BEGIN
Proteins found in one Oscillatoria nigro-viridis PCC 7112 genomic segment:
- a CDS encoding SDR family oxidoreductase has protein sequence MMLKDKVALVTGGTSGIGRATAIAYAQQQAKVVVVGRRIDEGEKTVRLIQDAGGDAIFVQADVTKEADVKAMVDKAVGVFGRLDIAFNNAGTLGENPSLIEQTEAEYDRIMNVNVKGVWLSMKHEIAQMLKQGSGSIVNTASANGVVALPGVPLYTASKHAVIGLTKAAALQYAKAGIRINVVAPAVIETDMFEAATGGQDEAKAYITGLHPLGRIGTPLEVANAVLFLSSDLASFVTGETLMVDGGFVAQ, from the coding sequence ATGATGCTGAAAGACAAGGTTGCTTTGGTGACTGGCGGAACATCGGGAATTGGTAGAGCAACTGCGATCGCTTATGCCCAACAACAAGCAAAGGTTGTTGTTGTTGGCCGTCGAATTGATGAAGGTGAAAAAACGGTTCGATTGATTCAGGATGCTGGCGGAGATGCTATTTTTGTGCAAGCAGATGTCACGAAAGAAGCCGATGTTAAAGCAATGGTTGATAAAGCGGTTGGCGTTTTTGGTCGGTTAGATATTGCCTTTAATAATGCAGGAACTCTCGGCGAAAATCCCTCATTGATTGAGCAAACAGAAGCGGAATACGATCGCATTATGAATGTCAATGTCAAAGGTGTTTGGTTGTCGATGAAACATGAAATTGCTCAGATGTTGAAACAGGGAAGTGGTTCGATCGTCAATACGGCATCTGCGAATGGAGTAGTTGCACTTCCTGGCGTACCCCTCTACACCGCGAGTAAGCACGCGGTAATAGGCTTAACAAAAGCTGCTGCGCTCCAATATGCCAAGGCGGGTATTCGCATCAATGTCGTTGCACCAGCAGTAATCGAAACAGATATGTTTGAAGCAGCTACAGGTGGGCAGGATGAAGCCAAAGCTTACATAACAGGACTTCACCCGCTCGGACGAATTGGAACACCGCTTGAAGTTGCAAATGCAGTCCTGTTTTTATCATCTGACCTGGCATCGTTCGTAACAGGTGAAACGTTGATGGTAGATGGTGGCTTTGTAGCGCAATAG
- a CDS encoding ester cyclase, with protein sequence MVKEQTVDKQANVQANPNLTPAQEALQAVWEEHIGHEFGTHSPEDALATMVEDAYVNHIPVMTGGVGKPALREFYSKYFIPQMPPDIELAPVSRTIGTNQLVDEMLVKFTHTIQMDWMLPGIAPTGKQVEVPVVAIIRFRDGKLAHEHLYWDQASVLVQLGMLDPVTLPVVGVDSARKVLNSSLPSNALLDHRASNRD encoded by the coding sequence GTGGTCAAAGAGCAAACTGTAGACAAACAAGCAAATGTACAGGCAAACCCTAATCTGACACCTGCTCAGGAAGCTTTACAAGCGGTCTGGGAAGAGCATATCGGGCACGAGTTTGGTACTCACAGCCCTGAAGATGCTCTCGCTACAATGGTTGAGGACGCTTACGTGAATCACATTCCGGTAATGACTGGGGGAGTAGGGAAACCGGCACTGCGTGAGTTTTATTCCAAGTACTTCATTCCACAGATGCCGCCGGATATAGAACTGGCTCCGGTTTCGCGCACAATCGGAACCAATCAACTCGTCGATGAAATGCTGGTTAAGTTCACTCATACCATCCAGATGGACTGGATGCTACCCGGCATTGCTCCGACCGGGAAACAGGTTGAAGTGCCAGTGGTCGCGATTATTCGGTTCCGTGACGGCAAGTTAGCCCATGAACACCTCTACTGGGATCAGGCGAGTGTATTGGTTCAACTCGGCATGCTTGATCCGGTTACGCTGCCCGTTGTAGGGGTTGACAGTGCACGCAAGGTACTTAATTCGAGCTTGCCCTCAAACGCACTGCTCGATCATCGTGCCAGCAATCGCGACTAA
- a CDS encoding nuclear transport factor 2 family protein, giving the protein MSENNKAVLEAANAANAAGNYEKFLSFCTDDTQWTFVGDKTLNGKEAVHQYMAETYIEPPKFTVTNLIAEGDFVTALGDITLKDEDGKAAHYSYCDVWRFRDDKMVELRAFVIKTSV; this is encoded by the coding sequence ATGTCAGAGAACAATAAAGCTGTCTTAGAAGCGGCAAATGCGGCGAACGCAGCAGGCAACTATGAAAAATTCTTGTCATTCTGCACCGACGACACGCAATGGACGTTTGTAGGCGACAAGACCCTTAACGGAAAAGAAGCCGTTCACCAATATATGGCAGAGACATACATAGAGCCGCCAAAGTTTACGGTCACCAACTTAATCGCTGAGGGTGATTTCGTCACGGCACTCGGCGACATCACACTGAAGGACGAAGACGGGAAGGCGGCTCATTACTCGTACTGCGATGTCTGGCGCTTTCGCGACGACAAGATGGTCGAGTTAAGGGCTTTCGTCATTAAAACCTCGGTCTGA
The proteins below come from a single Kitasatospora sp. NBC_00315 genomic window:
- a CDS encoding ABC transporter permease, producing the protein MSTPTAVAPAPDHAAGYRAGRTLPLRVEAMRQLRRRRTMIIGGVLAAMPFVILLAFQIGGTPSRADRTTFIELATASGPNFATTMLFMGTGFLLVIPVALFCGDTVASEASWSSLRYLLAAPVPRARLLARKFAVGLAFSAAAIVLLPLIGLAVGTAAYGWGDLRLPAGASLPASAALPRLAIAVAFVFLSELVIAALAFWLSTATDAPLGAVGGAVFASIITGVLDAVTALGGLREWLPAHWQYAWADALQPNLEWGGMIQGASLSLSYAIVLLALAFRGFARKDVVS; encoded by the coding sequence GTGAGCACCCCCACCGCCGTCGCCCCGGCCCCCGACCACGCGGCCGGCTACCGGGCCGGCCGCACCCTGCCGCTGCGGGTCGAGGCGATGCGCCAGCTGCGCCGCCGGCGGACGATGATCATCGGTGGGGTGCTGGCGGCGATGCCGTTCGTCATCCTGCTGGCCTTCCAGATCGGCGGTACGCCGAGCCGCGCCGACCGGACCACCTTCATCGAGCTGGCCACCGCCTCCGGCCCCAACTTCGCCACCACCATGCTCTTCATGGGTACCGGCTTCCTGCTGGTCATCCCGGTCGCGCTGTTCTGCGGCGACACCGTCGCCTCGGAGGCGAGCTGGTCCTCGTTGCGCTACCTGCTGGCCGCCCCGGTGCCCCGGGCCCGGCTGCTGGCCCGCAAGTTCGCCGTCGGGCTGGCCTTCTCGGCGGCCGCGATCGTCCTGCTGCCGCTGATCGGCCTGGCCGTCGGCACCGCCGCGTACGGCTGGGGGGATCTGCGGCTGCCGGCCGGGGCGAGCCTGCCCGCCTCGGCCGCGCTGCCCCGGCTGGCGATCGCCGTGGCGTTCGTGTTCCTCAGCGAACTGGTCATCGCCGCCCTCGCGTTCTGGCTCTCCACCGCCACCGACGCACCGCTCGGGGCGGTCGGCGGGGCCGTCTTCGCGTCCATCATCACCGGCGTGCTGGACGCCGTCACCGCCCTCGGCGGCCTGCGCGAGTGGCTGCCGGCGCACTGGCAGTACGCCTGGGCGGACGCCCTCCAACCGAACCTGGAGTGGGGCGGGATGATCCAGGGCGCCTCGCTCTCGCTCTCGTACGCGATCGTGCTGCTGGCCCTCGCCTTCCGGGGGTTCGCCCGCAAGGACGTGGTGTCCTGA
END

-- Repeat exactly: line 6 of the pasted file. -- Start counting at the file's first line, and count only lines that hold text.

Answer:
- a CDS encoding ABC transporter permease, producing the protein MSTPTAVAPAPDHAAGYRAGRTLPLRVEAMRQLRRRRTMIIGGVLAAMPFVILLAFQIGGTPSRADRTTFIELATASGPNFATTMLFMGTGFLLVIPVALFCGDTVASEASWSSLRYLLAAPVPRARLLARKFAVGLAFSAAAIVLLPLIGLAVGTAAYGWGDLRLPAGASLPASAALPRLAIAVAFVFLSELVIAALAFWLSTATDAPLGAVGGAVFASIITGVLDAVTALGGLREWLPAHWQYAWADALQPNLEWGGMIQGASLSLSYAIVLLALAFRGFARKDVVS; encoded by the coding sequence GTGAGCACCCCCACCGCCGTCGCCCCGGCCCCCGACCACGCGGCCGGCTACCGGGCCGGCCGCACCCTGCCGCTGCGGGTCGAGGCGATGCGCCAGCTGCGCCGCCGGCGGACGATGATCATCGGTGGGGTGCTGGCGGCGATGCCGTTCGTCATCCTGCTGGCCTTCCAGATCGGCGGTACGCCGAGCCGCGCCGACCGGACCACCTTCATCGAGCTGGCCACCGCCTCCGGCCCCAACTTCGCCACCACCATGCTCTTCATGGGTACCGGCTTCCTGCTGGTCATCCCGGTCGCGCTGTTCTGCGGCGACACCGTCGCCTCGGAGGCGAGCTGGTCCTCGTTGCGCTACCTGCTGGCCGCCCCGGTGCCCCGGGCCCGGCTGCTGGCCCGCAAGTTCGCCGTCGGGCTGGCCTTCTCGGCGGCCGCGATCGTCCTGCTGCCGCTGATCGGCCTGGCCGTCGGCACCGCCGCGTACGGCTGGGGGGATCTGCGGCTGCCGGCCGGGGCGAGCCTGCCCGCCTCGGCCGCGCTGCCCCGGCTGGCGATCGCCGTGGCGTTCGTGTTCCTCAGCGAACTGGTCATCGCCGCCCTCGCGTTCTGGCTCTCCACCGCCACCGACGCACCGCTCGGGGCGGTCGGCGGGGCCGTCTTCGCGTCCATCATCACCGGCGTGCTGGACGCCGTCACCGCCCTCGGCGGCCTGCGCGAGTGGCTGCCGGCGCACTGGCAGTACGCCTGGGCGGACGCCCTCCAACCGAACCTGGAGTGGGGCGGGATGATCCAGGGCGCCTCGCTCTCGCTCTCGTACGCGATCGTGCTGCTGGCCCTCGCCTTCCGGGGGTTCGCCCGCAAGGACGTGGTGTCCTGA